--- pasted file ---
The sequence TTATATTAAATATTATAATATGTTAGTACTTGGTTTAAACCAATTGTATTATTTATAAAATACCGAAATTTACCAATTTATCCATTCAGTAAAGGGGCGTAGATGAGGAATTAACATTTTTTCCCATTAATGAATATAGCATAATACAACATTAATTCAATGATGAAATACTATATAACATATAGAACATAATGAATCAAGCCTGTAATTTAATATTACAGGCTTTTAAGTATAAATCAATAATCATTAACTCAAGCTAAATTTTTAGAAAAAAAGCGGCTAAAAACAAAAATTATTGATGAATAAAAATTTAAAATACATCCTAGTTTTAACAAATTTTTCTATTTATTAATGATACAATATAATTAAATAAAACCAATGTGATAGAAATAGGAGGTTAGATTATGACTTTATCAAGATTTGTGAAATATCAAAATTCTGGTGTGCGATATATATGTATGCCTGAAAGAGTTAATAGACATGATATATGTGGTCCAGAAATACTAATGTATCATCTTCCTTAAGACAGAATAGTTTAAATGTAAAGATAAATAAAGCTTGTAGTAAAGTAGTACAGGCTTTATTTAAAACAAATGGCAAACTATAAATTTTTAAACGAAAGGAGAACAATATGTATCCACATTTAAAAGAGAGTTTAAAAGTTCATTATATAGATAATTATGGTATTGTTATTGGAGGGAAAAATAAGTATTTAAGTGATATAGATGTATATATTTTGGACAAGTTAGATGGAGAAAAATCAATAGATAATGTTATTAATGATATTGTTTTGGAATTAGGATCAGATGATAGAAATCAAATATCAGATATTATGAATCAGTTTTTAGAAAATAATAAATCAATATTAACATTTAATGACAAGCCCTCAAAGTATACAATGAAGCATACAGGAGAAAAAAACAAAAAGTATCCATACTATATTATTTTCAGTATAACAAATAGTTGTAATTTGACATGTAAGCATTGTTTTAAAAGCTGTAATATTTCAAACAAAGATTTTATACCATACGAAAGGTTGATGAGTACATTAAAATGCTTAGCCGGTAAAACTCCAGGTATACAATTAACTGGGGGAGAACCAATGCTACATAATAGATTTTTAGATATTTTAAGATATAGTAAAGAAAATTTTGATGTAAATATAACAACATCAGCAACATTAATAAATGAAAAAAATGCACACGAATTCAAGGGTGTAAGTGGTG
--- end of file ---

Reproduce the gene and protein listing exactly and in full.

The sequence TTATATTAAATATTATAATATGTTAGTACTTGGTTTAAACCAATTGTATTATTTATAAAATACCGAAATTTACCAATTTATCCATTCAGTAAAGGGGCGTAGATGAGGAATTAACATTTTTTCCCATTAATGAATATAGCATAATACAACATTAATTCAATGATGAAATACTATATAACATATAGAACATAATGAATCAAGCCTGTAATTTAATATTACAGGCTTTTAAGTATAAATCAATAATCATTAACTCAAGCTAAATTTTTAGAAAAAAAGCGGCTAAAAACAAAAATTATTGATGAATAAAAATTTAAAATACATCCTAGTTTTAACAAATTTTTCTATTTATTAATGATACAATATAATTAAATAAAACCAATGTGATAGAAATAGGAGGTTAGATTATGACTTTATCAAGATTTGTGAAATATCAAAATTCTGGTGTGCGATATATATGTATGCCTGAAAGAGTTAATAGACATGATATATGTGGTCCAGAAATACTAATGTATCATCTTCCTTAAGACAGAATAGTTTAAATGTAAAGATAAATAAAGCTTGTAGTAAAGTAGTACAGGCTTTATTTAAAACAAATGGCAAACTATAAATTTTTAAACGAAAGGAGAACAATATGTATCCACATTTAAAAGAGAGTTTAAAAGTTCATTATATAGATAATTATGGTATTGTTATTGGAGGGAAAAATAAGTATTTAAGTGATATAGATGTATATATTTTGGACAAGTTAGATGGAGAAAAATCAATAGATAATGTTATTAATGATATTGTTTTGGAATTAGGATCAGATGATAGAAATCAAATATCAGATATTATGAATCAGTTTTTAGAAAATAATAAATCAATATTAACATTTAATGACAAGCCCTCAAAGTATACAATGAAGCATACAGGAGAAAAAAACAAAAAGTATCCATACTATATTATTTTCAGTATAACAAATAGTTGTAATTTGACATGTAAGCATTGTTTTAAAAGCTGTAATATTTCAAACAAAGATTTTATACCATACGAAAGGTTGATGAGTACATTAAAATGCTTAGCCGGTAAAACTCCAGGTATACAATTAACTGGGGGAGAACCAATGCTACATAATAGATTTTTAGATATTTTAAGATATAGTAAAGAAAATTTTGATGTAAATATAACAACATCAGCAACATTAATAAATGAAAAAAATGCACACGAATTCAAGGGTGTAAGTGGTG